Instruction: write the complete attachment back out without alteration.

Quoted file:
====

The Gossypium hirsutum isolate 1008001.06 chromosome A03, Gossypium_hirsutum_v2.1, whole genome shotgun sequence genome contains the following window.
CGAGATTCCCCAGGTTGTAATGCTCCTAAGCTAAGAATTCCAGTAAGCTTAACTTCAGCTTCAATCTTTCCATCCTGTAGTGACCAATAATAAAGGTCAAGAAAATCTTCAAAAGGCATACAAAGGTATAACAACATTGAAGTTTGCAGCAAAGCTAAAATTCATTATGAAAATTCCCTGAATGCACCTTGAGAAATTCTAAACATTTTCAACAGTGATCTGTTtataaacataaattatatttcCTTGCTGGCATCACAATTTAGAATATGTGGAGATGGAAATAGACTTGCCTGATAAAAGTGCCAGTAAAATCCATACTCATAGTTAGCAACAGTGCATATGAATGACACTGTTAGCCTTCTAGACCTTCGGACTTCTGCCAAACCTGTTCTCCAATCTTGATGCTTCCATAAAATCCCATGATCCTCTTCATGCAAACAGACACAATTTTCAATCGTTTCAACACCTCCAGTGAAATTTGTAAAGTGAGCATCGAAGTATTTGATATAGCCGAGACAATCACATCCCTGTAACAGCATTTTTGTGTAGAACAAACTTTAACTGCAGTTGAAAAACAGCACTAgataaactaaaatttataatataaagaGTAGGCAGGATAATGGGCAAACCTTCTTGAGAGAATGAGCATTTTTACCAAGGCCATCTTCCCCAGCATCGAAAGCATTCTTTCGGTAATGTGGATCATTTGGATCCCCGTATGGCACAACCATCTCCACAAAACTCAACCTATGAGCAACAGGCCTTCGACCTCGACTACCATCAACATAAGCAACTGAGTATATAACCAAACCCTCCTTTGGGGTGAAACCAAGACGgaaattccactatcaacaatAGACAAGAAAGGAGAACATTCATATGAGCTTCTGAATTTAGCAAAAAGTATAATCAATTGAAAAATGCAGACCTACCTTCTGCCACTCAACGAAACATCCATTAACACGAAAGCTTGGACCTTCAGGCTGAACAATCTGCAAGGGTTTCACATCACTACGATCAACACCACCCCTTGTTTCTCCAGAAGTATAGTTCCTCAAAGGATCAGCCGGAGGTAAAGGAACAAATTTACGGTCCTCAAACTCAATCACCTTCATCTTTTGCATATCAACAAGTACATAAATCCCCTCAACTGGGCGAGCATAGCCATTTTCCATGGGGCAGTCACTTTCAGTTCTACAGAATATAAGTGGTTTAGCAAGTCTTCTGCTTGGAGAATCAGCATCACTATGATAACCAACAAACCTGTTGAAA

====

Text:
The Gossypium hirsutum isolate 1008001.06 chromosome A03, Gossypium_hirsutum_v2.1, whole genome shotgun sequence genome contains the following window.
CGAGATTCCCCAGGTTGTAATGCTCCTAAGCTAAGAATTCCAGTAAGCTTAACTTCAGCTTCAATCTTTCCATCCTGTAGTGACCAATAATAAAGGTCAAGAAAATCTTCAAAAGGCATACAAAGGTATAACAACATTGAAGTTTGCAGCAAAGCTAAAATTCATTATGAAAATTCCCTGAATGCACCTTGAGAAATTCTAAACATTTTCAACAGTGATCTGTTtataaacataaattatatttcCTTGCTGGCATCACAATTTAGAATATGTGGAGATGGAAATAGACTTGCCTGATAAAAGTGCCAGTAAAATCCATACTCATAGTTAGCAACAGTGCATATGAATGACACTGTTAGCCTTCTAGACCTTCGGACTTCTGCCAAACCTGTTCTCCAATCTTGATGCTTCCATAAAATCCCATGATCCTCTTCATGCAAACAGACACAATTTTCAATCGTTTCAACACCTCCAGTGAAATTTGTAAAGTGAGCATCGAAGTATTTGATATAGCCGAGACAATCACATCCCTGTAACAGCATTTTTGTGTAGAACAAACTTTAACTGCAGTTGAAAAACAGCACTAgataaactaaaatttataatataaagaGTAGGCAGGATAATGGGCAAACCTTCTTGAGAGAATGAGCATTTTTACCAAGGCCATCTTCCCCAGCATCGAAAGCATTCTTTCGGTAATGTGGATCATTTGGATCCCCGTATGGCACAACCATCTCCACAAAACTCAACCTATGAGCAACAGGCCTTCGACCTCGACTACCATCAACATAAGCAACTGAGTATATAACCAAACCCTCCTTTGGGGTGAAACCAAGACGgaaattccactatcaacaatAGACAAGAAAGGAGAACATTCATATGAGCTTCTGAATTTAGCAAAAAGTATAATCAATTGAAAAATGCAGACCTACCTTCTGCCACTCAACGAAACATCCATTAACACGAAAGCTTGGACCTTCAGGCTGAACAATCTGCAAGGGTTTCACATCACTACGATCAACACCACCCCTTGTTTCTCCAGAAGTATAGTTCCTCAAAGGATCAGCCGGAGGTAAAGGAACAAATTTACGGTCCTCAAACTCAATCACCTTCATCTTTTGCATATCAACAAGTACATAAATCCCCTCAACTGGGCGAGCATAGCCATTTTCCATGGGGCAGTCACTTTCAGTTCTACAGAATATAAGTGGTTTAGCAAGTCTTCTGCTTGGAGAATCAGCATCACTATGATAACCAACAAACCTGTTGAAA